Thursday, 30 November 2017


The ever-ongoing debate on whether the selfie-culture is that of a damaging or
constructive nature is one that I contemplate time and time again.
An aspect of my artistic practice is to shoot photographs of the self and figure, and whilst
I will happily post my creative images online without a worry, it can be quite a different
ball-game when it comes to posting a selfie.

Depending on whether or not I feel good about my personal image, the quantity of online
posts that I upload can vary. Whilst there is evidence that posting selfies can have boost
ones self-esteem, even when others may percieve it as narcissitic or vain; if you aren't
loving the way you look or feel, you're probably not going to want to share yourself with
the world. 

It's not surprising to find that selfies are a form of personal branding, they are a kind of
self-definition. The more often you post self-portraits expressing a particular identity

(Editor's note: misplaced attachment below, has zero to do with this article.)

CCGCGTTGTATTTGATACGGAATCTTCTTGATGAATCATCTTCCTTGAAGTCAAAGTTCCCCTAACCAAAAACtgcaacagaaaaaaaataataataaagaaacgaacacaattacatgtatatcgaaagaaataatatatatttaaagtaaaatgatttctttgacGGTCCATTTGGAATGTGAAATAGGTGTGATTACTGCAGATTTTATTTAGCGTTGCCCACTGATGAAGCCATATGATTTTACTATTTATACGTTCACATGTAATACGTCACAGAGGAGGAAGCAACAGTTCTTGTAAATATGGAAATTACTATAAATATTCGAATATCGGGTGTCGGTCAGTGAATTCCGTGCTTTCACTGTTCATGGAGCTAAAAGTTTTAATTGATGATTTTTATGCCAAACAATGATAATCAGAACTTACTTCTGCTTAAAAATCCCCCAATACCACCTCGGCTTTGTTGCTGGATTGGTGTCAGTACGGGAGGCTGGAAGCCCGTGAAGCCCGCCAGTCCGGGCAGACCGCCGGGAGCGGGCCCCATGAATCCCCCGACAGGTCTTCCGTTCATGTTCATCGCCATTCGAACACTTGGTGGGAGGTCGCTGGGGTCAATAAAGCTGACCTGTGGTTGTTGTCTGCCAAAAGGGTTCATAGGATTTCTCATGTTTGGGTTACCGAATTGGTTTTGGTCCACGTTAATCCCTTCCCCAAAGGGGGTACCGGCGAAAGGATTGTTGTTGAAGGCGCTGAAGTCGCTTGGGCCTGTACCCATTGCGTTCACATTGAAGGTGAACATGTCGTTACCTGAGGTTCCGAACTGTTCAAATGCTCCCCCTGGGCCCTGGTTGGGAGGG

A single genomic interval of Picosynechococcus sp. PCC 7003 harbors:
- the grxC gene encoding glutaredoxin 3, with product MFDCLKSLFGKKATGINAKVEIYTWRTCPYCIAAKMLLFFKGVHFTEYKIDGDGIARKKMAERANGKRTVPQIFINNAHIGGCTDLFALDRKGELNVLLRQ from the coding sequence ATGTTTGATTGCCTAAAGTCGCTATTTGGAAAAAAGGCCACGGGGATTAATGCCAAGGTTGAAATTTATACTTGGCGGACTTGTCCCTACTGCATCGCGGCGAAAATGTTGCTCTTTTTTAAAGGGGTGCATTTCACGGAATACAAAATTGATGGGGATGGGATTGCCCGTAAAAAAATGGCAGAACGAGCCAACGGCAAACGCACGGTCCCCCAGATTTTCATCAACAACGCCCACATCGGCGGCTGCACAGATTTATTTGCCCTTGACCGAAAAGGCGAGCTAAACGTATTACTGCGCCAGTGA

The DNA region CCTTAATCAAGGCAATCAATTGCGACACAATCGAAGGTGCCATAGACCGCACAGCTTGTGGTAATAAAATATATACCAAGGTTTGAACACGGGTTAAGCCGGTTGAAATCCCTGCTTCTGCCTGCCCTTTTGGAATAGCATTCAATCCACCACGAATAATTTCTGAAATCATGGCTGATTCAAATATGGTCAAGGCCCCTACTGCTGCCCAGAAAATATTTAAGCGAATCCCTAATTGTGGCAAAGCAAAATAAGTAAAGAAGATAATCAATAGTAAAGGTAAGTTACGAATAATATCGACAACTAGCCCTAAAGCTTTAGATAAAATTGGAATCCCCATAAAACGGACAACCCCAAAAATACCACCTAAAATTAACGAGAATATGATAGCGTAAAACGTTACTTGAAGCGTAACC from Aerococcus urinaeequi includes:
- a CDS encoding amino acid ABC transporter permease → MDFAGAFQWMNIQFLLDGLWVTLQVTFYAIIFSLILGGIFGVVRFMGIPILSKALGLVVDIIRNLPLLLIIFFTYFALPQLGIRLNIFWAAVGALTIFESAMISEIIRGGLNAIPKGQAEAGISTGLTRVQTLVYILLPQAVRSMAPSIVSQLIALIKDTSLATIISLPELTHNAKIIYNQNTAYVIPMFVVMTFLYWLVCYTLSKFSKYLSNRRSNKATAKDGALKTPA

(bohemian, alternative, funny, sexy, adventurous etc) the more likely your followers will
endorse your personality. Many find their identity lies within the eyes of how others
percieve them, especially as their constructed personal image is approved through likes
from others. However, the danger with selfie culture is playing the comparison game.
Falling into the trap of believing that the contrast between your personal life with the
flawless lifestyle correlates with self-worth can be easily done. We can often forget that
we are only considering the controlled imaged being portrayed through social media; and
when you're feeling down in the dumps, it may result in you feeling less successful.

I don't believe that the culture of selfie-taking will die anytime soon, so we can expect to
experience the highs and lows for as long as we log in to social media, but when it comes
to reflecting on the images in years to come, it will be intriguing to see characteristics
change as we grow.

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